Suddenly, alarm registered on his face. He grabbed Becky’s arm and yanked her away from his car. The force of it drove both to the sidewalk just as the tow truck crashed into the cruiser, punching it over the curb where they had just been standing.

The driver jumped out, dropping his beer bottle. It shattered on the pavement as the man ran across the busy road and disappeared into the crowd.


Nick’s bedroom reflected the history of his childhood. Rock posters competed for space with exotic cars draped with equally inaccessible women. Batman and R2D2 stood guard behind a Lego parapet on a shelf between stacks of comics and car magazines.

A six-pack of green pop bottles sat on his desk, the caps off but still ganged together in their plastic harness. A glass of milk, the remains of a sandwich, a single paperclip and an empty vodka bottle shared the desktop.

Nick knelt in front of the desk, his eye checking the fill levels of the pop bottles, moving a funnel from one to another as he topped them up with alcohol. Satisfied, he stood and set the second vodka bottle next to the first. He replaced all six caps, screwing each one tight.

He took a bite of the sandwich. As he chewed, he partially straightened the paperclip. Using a lighter from the top drawer of the desk, he heated the tip and used it to spot weld the caps to their rings.

His bedroom door opened. Jack.

Over his shoulder, Jack called out, “He’s here, mom.” Looking back at his older brother, he asked, “Hey, why didn’t you come for me? Mom’s pissed — “

Startled, Nick spun around. His mother’s voice approached. “Nick? Are you home?”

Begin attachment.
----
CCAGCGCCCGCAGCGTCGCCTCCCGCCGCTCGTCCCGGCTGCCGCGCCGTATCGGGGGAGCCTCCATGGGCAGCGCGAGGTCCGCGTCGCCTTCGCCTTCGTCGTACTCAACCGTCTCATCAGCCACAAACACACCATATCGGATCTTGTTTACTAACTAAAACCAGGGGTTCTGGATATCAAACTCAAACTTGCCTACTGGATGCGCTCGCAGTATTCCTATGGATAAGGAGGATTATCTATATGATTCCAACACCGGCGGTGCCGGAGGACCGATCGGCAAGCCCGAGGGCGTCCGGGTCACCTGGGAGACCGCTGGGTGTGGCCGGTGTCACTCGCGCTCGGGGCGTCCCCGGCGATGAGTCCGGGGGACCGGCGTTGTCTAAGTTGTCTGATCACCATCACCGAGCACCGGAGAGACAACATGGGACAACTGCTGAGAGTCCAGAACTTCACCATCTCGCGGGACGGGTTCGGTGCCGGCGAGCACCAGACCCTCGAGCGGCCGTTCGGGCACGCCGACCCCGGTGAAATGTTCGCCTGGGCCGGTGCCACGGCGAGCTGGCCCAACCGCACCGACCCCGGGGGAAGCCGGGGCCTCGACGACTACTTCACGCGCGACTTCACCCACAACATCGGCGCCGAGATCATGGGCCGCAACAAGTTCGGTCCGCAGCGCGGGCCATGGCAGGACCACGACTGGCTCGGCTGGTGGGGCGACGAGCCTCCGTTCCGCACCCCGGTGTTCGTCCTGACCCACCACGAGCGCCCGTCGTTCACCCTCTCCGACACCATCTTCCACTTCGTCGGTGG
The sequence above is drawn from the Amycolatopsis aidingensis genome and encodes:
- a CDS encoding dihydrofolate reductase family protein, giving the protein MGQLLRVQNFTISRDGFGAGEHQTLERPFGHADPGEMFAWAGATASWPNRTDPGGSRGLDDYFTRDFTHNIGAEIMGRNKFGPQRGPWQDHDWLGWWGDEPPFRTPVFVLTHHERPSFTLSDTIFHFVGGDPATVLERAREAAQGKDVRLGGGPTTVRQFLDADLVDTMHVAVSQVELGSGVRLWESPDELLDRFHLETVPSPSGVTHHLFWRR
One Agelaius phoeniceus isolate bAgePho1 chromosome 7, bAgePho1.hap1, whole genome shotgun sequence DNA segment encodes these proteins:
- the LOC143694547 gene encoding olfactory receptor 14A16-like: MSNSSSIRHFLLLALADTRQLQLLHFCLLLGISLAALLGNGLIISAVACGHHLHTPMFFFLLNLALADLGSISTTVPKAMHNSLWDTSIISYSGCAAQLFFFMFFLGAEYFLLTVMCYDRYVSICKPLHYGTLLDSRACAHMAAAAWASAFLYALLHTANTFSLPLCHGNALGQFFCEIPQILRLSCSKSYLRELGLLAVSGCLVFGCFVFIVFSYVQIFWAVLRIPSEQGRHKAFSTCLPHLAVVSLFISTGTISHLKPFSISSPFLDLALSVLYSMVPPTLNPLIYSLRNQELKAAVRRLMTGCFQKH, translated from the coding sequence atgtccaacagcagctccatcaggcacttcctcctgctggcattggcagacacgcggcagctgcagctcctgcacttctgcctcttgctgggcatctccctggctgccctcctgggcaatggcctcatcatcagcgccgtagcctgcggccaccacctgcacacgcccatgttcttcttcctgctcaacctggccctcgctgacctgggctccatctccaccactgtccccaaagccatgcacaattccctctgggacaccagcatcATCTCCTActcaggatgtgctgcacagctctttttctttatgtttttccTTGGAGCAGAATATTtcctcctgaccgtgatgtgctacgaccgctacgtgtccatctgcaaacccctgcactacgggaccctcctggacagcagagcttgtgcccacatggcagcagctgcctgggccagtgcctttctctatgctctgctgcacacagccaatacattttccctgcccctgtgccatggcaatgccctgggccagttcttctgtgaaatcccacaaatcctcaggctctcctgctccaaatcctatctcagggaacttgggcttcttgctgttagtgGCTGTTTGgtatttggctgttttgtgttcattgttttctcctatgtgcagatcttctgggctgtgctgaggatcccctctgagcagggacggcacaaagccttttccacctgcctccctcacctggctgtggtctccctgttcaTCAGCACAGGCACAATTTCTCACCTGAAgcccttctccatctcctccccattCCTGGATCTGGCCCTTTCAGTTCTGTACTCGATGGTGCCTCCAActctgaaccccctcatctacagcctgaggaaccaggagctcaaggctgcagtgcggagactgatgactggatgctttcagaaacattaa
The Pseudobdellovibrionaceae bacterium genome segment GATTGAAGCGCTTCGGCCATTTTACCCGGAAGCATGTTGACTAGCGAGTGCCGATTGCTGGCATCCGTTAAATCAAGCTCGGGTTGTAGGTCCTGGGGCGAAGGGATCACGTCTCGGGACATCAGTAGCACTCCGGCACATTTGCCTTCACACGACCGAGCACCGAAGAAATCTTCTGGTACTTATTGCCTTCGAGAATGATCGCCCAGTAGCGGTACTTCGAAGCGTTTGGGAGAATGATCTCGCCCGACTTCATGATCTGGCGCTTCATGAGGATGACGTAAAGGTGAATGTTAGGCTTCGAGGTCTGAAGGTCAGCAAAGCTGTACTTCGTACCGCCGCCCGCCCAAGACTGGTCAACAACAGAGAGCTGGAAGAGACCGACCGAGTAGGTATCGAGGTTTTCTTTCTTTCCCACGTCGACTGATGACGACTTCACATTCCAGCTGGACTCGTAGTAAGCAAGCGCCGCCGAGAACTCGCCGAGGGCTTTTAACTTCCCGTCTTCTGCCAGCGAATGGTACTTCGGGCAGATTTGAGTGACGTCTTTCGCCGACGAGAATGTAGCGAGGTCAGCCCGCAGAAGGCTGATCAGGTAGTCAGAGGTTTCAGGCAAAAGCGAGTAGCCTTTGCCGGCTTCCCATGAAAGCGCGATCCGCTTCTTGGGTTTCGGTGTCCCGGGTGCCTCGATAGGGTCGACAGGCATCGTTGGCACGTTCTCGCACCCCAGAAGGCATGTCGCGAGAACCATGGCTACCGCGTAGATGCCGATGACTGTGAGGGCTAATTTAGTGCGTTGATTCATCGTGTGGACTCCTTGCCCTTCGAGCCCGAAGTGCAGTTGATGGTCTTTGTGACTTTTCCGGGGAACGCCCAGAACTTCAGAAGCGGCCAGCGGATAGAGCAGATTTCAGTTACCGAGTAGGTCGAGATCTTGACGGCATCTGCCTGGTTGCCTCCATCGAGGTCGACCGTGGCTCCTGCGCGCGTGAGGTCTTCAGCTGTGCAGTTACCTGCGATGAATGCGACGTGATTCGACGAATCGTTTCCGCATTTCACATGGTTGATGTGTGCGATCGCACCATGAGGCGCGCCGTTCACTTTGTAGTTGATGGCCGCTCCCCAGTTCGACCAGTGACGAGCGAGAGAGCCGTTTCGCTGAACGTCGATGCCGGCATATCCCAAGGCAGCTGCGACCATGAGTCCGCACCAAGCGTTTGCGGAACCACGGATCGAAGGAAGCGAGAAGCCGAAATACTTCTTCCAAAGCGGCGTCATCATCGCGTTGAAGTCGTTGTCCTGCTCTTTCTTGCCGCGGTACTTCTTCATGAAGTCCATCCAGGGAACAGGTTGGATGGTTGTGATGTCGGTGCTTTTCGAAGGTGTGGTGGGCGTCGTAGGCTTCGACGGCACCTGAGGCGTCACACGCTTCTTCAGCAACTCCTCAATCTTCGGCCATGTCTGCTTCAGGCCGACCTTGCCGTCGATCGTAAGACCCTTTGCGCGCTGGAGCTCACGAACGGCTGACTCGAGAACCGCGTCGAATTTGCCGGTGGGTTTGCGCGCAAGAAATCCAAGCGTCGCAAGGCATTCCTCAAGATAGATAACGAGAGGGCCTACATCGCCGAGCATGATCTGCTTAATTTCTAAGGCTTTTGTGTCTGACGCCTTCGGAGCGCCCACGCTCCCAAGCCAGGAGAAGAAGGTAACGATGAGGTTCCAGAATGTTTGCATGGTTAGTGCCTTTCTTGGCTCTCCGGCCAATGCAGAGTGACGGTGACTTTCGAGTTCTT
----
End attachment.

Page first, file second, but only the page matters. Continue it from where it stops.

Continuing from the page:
Jack entered, leaving the door wide open. “What are you doing, Nick?”

“Nothing,” Nick answered. “I was coming for you but I had to — “

Anne strode into the room. “What’s the matter, Nick? Are you sick? Where were you? And what’s that smell?”

Nick perched on the edge of his desk, hiding the vodka bottles with his body. “I had to do something first. I was just about to leave to get him.”

“You didn’t answer your phone. I had to leave work — which I may or may not have come Monday.”

“I didn’t have it with me. That’s why I stopped here.”

Anne knew her son wouldn’t volunteer the whole story. “And what exactly did you have to do that was more important than getting your brother? You’re eighteen in what — three days — and we still can’t count on you. Where were you?”

“I wanted to ask a girl to the dance tonight. It just took longer than I thought.”

Anne’s anger melted away. She stepped closer, forcing Nick to move subtly to keep the bottles hidden.

“What’s her name?” Anne asked. “Do I know her?”

Nick shook his head. ”Her name’s Becky. She’s in my shop class.”

“Still, you had to do it now? Did she at least say ‘yes’?”

“She has a boyfriend.”

“Oh. I’m sorry.” Anne spied the dishes on the desk. “Well, I have guests coming for dinner, so I should get started. Let me take your dishes — “

Nick held his arm out to stop her. “It’s OK, mom. I’m not finished. I’ll bring them down. And I need to shower.”

Satisfied, Anne turned to leave. As she moved to the doorway, she gestured at Jack to follow. “Fine. Jack, come get a snack, let your brother get ready.”

Also published here.